From Connie Weimar:
A Green Celebration for Atlanta’s Famous Park
2013 “Dream in Green” gala celebrates completion of the Olmsted Linear Park
Sunday, February 17, Fernbank Museum, 7 pm - 10 pm
Reserve tickets at www.atlantaolmstedpark.org
ATLANTA - (Druid Hills) When Charles Beveridge visited Druid Hills to view the restoration of the neighborhood’s linear park, designed by famed landscape architect Frederick Law Olmsted, he judged the effort to be “the most thorough and comprehensive replanting of any Olmsted project undertaken in the last 25 years.” Beveridge should know. He is the foremost Olmsted expert, having edited the nine volumes of Olmsted’s papers and consulted on Olmsted restoration projects throughout the nation.
Beveridge’s comment was welcome news to the Olmsted Linear Park Alliance (OLPA), the group that has spearheaded the rehabilitation and preservation of the park. This winter, the implementation phase of the decade-plus project will be complete, and OLPA is throwing a party to celebrate.
In what promises to be the neighborhood party of 2013, the “Dream in Green” gala will be held on Sunday, February 17, 2013, from 7p.m. to 10p.m. at the Fernbank Museum of Natural History. Chairwoman, Beth Grashof, promises an evening to remember with chances to connect with neighbors and park lovers, listen to live jazz, and sample delectable hors d’oeuvres and signature cocktails. Both a live and silent auction will feature beach and mountain getaways, along with fine art, rare wines, roundtrip airline tickets and more.
Reserve tickets now by visiting atlantaolmstedpark.org or call 404-377-5361 for more information.
In Olmsted’s day. In the late 1890s, when Olmsted first saw the tract of land that Atlanta entrepreneur Joel Hurt wanted to transform into a residential suburb, it was practically raw wilderness, according to Olmsted biographer Elizabeth Stevenson. But onto that landscape that became Druid Hills, Olmsted could already see in his mind’s eye winding roads, gracious lots, a forest preserve, and as its centerpiece a linear park. Thirty years earlier, Olmsted had designed his first neighborhood suburb, Riverside, Illinois, just west of Chicago. But he approached the Druid Hills project as a mature artist at the end of a career in which he had created masterworks such as Central Park in New York City, Prospect Park in Brooklyn, and the Emerald Necklace in Boston.
Olmsted died before the design for Druid Hills was complete, with his conceptual framework and early detailed drawings being carried out by his sons. However, his touch is visible throughout, with hallmark elements of promenades for easy public access, widening and narrowing vistas to create a sense of movement, a stream to salve the soul. He even made room for an extra wide road that would allow for use by both buggies and mules and cars, as well as a streetcar that ran from downtown Atlanta to the suburb.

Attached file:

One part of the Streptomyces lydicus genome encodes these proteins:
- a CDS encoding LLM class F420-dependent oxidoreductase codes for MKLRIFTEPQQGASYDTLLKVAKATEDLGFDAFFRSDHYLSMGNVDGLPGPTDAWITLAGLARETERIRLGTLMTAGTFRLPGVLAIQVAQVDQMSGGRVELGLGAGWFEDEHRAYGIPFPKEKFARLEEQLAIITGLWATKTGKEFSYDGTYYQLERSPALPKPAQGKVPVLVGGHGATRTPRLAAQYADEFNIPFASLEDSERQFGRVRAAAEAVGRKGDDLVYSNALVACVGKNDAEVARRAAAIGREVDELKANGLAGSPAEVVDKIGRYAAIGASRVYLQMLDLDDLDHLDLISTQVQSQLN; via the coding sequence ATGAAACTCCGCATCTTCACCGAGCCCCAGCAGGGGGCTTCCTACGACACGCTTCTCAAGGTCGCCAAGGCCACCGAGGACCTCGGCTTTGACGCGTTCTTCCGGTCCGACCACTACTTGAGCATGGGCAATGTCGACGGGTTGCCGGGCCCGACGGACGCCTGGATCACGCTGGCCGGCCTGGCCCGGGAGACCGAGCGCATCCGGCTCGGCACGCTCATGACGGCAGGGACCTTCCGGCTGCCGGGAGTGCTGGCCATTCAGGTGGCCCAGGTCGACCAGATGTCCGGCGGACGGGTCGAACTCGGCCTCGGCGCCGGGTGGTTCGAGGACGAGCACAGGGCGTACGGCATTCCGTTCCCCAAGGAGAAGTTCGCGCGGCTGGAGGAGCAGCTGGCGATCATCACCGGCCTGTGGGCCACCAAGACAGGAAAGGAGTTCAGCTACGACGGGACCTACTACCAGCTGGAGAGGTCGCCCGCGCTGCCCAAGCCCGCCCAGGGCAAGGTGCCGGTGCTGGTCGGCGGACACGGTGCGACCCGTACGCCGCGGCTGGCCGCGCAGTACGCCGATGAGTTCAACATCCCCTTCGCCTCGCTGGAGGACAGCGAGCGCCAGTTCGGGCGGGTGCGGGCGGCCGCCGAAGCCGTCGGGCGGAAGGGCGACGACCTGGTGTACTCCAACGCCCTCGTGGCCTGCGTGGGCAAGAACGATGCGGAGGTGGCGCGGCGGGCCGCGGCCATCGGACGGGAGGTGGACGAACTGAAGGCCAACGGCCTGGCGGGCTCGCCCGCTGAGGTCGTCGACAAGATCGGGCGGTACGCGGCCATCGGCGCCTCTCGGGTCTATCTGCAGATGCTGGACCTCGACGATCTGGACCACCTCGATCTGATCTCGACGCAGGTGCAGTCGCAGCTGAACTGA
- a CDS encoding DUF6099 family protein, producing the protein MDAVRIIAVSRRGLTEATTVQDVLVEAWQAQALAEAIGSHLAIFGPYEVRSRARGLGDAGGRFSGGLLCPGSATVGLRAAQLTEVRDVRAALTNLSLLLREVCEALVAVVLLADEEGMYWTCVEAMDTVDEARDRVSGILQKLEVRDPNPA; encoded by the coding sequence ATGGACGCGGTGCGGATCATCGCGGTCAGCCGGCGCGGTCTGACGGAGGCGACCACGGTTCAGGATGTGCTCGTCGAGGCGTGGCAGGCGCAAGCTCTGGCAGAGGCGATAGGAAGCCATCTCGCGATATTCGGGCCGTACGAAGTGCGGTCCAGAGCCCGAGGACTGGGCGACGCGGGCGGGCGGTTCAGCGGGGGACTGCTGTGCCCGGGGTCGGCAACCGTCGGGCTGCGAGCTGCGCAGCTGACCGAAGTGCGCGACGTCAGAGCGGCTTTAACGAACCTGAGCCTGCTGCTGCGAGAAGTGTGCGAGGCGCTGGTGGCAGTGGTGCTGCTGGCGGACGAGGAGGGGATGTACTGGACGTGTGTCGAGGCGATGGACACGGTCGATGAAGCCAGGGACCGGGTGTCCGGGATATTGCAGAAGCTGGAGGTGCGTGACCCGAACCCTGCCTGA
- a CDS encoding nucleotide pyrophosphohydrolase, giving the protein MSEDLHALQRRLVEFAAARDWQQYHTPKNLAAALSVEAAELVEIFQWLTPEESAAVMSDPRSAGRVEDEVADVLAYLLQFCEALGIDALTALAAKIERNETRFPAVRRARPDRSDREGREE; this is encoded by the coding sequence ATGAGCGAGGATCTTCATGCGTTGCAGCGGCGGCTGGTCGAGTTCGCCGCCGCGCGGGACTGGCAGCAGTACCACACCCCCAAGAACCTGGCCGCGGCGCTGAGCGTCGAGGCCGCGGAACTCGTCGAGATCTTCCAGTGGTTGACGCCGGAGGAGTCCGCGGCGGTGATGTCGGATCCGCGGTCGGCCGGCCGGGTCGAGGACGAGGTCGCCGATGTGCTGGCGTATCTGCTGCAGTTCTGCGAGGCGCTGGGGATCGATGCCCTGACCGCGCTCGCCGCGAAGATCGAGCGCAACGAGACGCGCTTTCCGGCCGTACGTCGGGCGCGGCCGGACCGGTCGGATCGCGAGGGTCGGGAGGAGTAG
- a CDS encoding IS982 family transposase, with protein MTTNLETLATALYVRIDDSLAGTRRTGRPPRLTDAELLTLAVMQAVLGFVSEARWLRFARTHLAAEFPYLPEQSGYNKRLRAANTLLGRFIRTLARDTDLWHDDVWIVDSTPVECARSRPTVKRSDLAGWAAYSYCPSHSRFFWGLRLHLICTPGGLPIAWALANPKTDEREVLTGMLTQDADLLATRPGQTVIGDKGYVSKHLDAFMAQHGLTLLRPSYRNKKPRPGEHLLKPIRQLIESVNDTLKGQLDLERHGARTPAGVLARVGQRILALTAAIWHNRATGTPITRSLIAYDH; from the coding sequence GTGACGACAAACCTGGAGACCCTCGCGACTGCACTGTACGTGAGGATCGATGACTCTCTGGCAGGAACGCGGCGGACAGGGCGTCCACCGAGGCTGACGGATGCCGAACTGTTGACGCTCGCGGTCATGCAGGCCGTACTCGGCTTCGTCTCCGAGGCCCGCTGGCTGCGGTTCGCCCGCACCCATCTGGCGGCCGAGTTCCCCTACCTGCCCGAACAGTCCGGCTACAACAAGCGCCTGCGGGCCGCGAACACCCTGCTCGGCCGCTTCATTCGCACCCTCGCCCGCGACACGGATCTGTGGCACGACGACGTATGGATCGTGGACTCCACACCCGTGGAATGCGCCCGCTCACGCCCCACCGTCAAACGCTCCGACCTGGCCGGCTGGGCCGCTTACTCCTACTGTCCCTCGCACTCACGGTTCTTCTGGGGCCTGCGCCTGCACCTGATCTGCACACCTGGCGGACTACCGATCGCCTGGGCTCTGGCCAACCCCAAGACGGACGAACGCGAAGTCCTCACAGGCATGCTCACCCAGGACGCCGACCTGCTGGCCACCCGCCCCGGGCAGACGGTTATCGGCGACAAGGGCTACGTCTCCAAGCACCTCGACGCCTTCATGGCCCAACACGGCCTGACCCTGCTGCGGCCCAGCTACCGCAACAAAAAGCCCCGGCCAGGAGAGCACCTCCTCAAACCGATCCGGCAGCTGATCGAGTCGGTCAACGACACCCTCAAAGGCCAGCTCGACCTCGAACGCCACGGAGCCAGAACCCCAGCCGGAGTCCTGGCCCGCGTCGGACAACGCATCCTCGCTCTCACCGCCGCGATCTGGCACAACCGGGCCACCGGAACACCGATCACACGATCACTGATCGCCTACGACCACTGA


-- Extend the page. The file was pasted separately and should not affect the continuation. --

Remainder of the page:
Interpreting the plan.In 1997, Atlanta-based landscape architect Spencer Tunnell began interpreting Olmsted’s original 1904 plans for OLPA. He started his designs on the northernmost segments of the park by filling out details for Springdale, Virgilee, and Oak Grove parks. He made modifications when necessary, for example in Oak Grove, which had narrowed since Olmsted’s time to accommodate the widening of Ponce de Leon Avenue.
For plantings, Tunnell stayed with the native plants that Olmsted preferred, and he drew on records of the plants in a nursery that Olmsted used but that has since disappeared, located between Clifton and East Clifton Roads.
In Deepdene, Tunnell’s work broadened to interpret Olmsted’s intent in the largely conceptual drawings the master architect had made. The sylvan Deepdene Forest contains 22 acres of hardwoods, including the tallest tree (a Tulip Poplar) in Atlanta. At one end, its dense trees give way to a meadow—the Meade—that has a pastoral character that mirrors the other segments of the linear park. One guiding principal that inspired Tunnell was Olmsted’s vision to capture a resource—a forest preserve—to set aside for the future. As Atlanta has grown denser, Deepdene has become a more precious resource.
After implementation. OLPA began as an organization dedicated to the interpretation and implementation of the linear park. But now that the implementation is practically complete, the group has taken on a broader vision. OLPA’s focus is on building an endowment that will create a lasting legacy for the park—even becoming a springboard for other community-building efforts.
“Olmsted knew intuitively that green space and parks make us happy,” says Tunnell. “He knew the importance of preserving land for the future, to save something undeveloped. He knew that this place could spur the Platonic ideal and become a place to study, play, come together, reflect, and be calm in the midst of our busy-ness. One hundred years later, that dream has come true.”
OLPA President Kirk Elifson echoes Tunnell’s sentiment: “The Olmsted Park is a legacy for all Atlantans, now and in the future.”